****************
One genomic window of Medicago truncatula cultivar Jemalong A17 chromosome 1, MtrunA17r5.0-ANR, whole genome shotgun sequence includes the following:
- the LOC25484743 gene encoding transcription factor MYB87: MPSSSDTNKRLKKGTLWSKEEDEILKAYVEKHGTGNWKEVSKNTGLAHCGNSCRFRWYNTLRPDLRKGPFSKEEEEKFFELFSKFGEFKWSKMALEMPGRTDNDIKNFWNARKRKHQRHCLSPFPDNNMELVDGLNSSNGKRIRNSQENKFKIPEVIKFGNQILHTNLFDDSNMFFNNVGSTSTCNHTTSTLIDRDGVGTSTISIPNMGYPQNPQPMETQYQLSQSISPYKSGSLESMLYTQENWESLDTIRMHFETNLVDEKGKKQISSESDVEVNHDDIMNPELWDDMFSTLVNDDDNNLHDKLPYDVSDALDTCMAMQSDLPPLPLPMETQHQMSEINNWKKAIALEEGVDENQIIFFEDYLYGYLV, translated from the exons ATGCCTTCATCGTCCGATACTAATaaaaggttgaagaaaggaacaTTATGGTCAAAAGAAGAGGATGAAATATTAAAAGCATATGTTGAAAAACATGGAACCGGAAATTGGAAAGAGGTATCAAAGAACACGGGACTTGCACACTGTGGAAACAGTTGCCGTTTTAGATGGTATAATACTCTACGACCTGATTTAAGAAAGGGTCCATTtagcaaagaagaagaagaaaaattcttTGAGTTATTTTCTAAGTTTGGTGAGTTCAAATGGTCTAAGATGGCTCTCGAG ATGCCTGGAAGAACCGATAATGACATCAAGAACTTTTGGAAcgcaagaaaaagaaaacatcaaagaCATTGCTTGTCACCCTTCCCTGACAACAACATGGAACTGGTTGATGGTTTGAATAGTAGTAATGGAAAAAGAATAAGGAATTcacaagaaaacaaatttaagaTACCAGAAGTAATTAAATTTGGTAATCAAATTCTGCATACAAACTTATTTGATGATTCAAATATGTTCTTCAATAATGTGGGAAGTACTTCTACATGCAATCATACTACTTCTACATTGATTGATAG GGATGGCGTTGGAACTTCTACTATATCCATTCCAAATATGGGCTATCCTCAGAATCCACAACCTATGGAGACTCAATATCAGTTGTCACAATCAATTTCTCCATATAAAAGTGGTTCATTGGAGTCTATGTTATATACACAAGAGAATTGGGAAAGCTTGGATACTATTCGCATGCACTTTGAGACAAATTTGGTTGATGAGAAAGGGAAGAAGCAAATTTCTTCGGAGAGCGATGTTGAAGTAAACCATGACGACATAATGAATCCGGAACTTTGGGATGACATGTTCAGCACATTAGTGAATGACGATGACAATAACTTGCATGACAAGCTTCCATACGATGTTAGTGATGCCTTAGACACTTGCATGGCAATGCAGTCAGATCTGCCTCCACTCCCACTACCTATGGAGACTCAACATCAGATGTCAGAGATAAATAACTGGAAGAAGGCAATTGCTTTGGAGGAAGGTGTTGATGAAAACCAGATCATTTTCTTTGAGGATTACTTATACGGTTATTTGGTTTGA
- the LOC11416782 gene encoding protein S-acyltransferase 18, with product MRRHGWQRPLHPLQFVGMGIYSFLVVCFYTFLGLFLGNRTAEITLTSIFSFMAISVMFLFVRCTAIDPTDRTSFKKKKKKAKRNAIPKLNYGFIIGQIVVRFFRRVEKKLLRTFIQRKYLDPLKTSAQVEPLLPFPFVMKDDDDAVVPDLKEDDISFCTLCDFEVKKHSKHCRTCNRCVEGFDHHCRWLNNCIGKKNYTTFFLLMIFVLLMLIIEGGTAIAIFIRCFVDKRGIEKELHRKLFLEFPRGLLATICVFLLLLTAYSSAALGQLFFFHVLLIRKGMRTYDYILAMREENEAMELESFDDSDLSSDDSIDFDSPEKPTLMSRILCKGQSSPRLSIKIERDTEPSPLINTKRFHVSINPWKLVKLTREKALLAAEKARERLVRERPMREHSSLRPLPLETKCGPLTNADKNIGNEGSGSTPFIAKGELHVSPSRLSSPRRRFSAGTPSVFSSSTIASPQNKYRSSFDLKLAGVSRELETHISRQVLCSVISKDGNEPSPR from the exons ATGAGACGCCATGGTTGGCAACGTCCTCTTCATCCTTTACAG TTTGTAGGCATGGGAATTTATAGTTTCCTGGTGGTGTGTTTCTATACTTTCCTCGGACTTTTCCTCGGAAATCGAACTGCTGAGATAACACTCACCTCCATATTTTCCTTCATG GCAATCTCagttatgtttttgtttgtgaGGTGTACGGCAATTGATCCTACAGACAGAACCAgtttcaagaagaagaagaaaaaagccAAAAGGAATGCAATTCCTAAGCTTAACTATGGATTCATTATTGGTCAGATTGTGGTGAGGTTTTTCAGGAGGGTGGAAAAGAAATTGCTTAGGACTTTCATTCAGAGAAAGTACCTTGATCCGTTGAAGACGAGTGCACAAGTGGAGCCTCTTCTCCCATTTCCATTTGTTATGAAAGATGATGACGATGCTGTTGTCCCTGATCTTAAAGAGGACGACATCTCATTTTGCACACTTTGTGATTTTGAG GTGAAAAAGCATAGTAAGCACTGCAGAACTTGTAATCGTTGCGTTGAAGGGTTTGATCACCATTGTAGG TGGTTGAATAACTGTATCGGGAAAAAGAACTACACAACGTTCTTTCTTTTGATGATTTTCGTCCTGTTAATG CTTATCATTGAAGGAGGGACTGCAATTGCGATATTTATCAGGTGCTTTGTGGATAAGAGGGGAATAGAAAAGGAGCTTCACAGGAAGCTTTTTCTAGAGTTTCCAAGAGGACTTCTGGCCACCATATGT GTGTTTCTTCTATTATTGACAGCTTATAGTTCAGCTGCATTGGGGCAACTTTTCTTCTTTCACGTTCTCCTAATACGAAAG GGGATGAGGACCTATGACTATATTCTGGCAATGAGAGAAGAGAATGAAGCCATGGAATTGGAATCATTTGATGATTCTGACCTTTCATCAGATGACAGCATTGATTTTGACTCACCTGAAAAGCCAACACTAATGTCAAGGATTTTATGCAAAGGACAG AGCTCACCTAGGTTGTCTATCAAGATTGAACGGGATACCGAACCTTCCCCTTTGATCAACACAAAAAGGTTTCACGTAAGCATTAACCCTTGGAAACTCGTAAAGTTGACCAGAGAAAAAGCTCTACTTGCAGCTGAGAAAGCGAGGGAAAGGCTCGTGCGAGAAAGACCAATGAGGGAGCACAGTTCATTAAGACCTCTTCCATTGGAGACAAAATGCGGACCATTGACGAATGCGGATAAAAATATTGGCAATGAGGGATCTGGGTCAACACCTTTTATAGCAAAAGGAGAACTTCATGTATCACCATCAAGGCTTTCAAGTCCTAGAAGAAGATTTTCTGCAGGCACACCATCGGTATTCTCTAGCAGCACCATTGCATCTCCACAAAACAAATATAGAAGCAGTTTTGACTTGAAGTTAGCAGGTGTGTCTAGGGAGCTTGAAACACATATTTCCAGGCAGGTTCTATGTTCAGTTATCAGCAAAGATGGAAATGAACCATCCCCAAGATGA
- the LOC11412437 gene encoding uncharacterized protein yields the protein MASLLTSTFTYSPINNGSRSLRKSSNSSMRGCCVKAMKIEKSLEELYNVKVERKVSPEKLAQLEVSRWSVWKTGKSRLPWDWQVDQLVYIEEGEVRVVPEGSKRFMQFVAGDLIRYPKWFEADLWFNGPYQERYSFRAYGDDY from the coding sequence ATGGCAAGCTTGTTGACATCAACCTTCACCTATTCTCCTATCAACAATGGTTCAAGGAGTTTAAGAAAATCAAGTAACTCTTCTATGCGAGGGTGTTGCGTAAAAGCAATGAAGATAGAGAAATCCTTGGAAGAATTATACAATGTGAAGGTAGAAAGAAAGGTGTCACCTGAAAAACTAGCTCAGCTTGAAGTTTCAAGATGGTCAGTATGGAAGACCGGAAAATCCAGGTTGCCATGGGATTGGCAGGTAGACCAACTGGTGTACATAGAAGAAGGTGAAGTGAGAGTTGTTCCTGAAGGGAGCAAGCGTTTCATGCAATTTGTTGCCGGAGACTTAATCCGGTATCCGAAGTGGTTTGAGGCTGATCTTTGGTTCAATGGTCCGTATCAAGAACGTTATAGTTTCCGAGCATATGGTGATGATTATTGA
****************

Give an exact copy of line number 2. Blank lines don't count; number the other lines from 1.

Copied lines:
- the LOC25484743 gene encoding transcription factor MYB87: MPSSSDTNKRLKKGTLWSKEEDEILKAYVEKHGTGNWKEVSKNTGLAHCGNSCRFRWYNTLRPDLRKGPFSKEEEEKFFELFSKFGEFKWSKMALEMPGRTDNDIKNFWNARKRKHQRHCLSPFPDNNMELVDGLNSSNGKRIRNSQENKFKIPEVIKFGNQILHTNLFDDSNMFFNNVGSTSTCNHTTSTLIDRDGVGTSTISIPNMGYPQNPQPMETQYQLSQSISPYKSGSLESMLYTQENWESLDTIRMHFETNLVDEKGKKQISSESDVEVNHDDIMNPELWDDMFSTLVNDDDNNLHDKLPYDVSDALDTCMAMQSDLPPLPLPMETQHQMSEINNWKKAIALEEGVDENQIIFFEDYLYGYLV, translated from the exons ATGCCTTCATCGTCCGATACTAATaaaaggttgaagaaaggaacaTTATGGTCAAAAGAAGAGGATGAAATATTAAAAGCATATGTTGAAAAACATGGAACCGGAAATTGGAAAGAGGTATCAAAGAACACGGGACTTGCACACTGTGGAAACAGTTGCCGTTTTAGATGGTATAATACTCTACGACCTGATTTAAGAAAGGGTCCATTtagcaaagaagaagaagaaaaattcttTGAGTTATTTTCTAAGTTTGGTGAGTTCAAATGGTCTAAGATGGCTCTCGAG ATGCCTGGAAGAACCGATAATGACATCAAGAACTTTTGGAAcgcaagaaaaagaaaacatcaaagaCATTGCTTGTCACCCTTCCCTGACAACAACATGGAACTGGTTGATGGTTTGAATAGTAGTAATGGAAAAAGAATAAGGAATTcacaagaaaacaaatttaagaTACCAGAAGTAATTAAATTTGGTAATCAAATTCTGCATACAAACTTATTTGATGATTCAAATATGTTCTTCAATAATGTGGGAAGTACTTCTACATGCAATCATACTACTTCTACATTGATTGATAG GGATGGCGTTGGAACTTCTACTATATCCATTCCAAATATGGGCTATCCTCAGAATCCACAACCTATGGAGACTCAATATCAGTTGTCACAATCAATTTCTCCATATAAAAGTGGTTCATTGGAGTCTATGTTATATACACAAGAGAATTGGGAAAGCTTGGATACTATTCGCATGCACTTTGAGACAAATTTGGTTGATGAGAAAGGGAAGAAGCAAATTTCTTCGGAGAGCGATGTTGAAGTAAACCATGACGACATAATGAATCCGGAACTTTGGGATGACATGTTCAGCACATTAGTGAATGACGATGACAATAACTTGCATGACAAGCTTCCATACGATGTTAGTGATGCCTTAGACACTTGCATGGCAATGCAGTCAGATCTGCCTCCACTCCCACTACCTATGGAGACTCAACATCAGATGTCAGAGATAAATAACTGGAAGAAGGCAATTGCTTTGGAGGAAGGTGTTGATGAAAACCAGATCATTTTCTTTGAGGATTACTTATACGGTTATTTGGTTTGA